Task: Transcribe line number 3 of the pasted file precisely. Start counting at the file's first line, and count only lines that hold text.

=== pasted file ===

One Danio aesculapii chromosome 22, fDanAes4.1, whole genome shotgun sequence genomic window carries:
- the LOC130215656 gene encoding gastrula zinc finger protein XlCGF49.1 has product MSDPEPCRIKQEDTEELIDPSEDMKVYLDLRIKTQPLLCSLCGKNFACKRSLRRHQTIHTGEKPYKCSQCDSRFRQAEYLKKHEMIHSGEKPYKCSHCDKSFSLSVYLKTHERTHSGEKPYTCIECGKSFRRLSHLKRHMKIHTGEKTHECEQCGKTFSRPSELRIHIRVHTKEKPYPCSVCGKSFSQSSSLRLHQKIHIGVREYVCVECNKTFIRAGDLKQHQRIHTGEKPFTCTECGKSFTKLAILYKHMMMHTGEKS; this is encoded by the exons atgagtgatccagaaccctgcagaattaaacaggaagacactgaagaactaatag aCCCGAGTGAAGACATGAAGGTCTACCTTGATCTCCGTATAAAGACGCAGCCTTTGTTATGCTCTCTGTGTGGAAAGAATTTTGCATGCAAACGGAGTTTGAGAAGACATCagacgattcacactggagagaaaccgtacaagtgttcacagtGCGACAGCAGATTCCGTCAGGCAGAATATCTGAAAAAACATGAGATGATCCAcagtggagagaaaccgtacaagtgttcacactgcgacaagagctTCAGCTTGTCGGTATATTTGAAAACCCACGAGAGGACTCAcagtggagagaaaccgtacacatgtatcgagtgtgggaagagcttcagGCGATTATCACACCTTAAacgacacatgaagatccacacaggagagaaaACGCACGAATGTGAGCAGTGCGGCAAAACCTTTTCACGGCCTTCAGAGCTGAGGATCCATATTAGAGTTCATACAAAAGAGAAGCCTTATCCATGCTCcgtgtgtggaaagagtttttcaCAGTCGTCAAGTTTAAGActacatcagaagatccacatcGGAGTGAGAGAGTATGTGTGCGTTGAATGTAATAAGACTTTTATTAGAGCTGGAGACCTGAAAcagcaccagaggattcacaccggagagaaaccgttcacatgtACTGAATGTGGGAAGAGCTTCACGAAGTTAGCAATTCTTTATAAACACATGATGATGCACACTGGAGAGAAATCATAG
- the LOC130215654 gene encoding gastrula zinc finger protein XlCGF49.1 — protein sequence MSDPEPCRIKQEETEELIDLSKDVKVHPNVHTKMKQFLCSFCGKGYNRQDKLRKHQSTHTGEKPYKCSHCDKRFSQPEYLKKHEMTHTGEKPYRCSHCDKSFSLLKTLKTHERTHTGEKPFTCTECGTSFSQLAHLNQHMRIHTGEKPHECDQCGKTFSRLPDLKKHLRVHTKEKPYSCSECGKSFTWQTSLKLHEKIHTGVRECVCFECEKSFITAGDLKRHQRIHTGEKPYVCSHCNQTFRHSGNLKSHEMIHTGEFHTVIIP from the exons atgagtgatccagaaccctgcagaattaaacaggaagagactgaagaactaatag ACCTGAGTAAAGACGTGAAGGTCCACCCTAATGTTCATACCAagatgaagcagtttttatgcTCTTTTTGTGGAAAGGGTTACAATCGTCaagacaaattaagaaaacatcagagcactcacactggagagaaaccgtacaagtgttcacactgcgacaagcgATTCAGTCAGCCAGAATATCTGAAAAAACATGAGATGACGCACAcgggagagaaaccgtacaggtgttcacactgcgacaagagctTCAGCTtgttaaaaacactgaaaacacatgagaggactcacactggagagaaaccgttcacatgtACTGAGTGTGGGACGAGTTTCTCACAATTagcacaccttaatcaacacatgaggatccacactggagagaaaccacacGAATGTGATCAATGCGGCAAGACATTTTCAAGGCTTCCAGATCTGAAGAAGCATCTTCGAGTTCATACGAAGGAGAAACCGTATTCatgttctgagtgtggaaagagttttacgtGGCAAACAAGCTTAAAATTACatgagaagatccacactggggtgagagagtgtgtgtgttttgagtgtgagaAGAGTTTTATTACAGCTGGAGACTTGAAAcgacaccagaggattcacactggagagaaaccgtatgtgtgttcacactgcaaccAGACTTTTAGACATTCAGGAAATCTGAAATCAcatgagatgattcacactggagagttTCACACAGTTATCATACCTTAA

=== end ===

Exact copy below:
- the LOC130215654 gene encoding gastrula zinc finger protein XlCGF49.1 — protein sequence MSDPEPCRIKQEETEELIDLSKDVKVHPNVHTKMKQFLCSFCGKGYNRQDKLRKHQSTHTGEKPYKCSHCDKRFSQPEYLKKHEMTHTGEKPYRCSHCDKSFSLLKTLKTHERTHTGEKPFTCTECGTSFSQLAHLNQHMRIHTGEKPHECDQCGKTFSRLPDLKKHLRVHTKEKPYSCSECGKSFTWQTSLKLHEKIHTGVRECVCFECEKSFITAGDLKRHQRIHTGEKPYVCSHCNQTFRHSGNLKSHEMIHTGEFHTVIIP from the exons atgagtgatccagaaccctgcagaattaaacaggaagagactgaagaactaatag ACCTGAGTAAAGACGTGAAGGTCCACCCTAATGTTCATACCAagatgaagcagtttttatgcTCTTTTTGTGGAAAGGGTTACAATCGTCaagacaaattaagaaaacatcagagcactcacactggagagaaaccgtacaagtgttcacactgcgacaagcgATTCAGTCAGCCAGAATATCTGAAAAAACATGAGATGACGCACAcgggagagaaaccgtacaggtgttcacactgcgacaagagctTCAGCTtgttaaaaacactgaaaacacatgagaggactcacactggagagaaaccgttcacatgtACTGAGTGTGGGACGAGTTTCTCACAATTagcacaccttaatcaacacatgaggatccacactggagagaaaccacacGAATGTGATCAATGCGGCAAGACATTTTCAAGGCTTCCAGATCTGAAGAAGCATCTTCGAGTTCATACGAAGGAGAAACCGTATTCatgttctgagtgtggaaagagttttacgtGGCAAACAAGCTTAAAATTACatgagaagatccacactggggtgagagagtgtgtgtgttttgagtgtgagaAGAGTTTTATTACAGCTGGAGACTTGAAAcgacaccagaggattcacactggagagaaaccgtatgtgtgttcacactgcaaccAGACTTTTAGACATTCAGGAAATCTGAAATCAcatgagatgattcacactggagagttTCACACAGTTATCATACCTTAA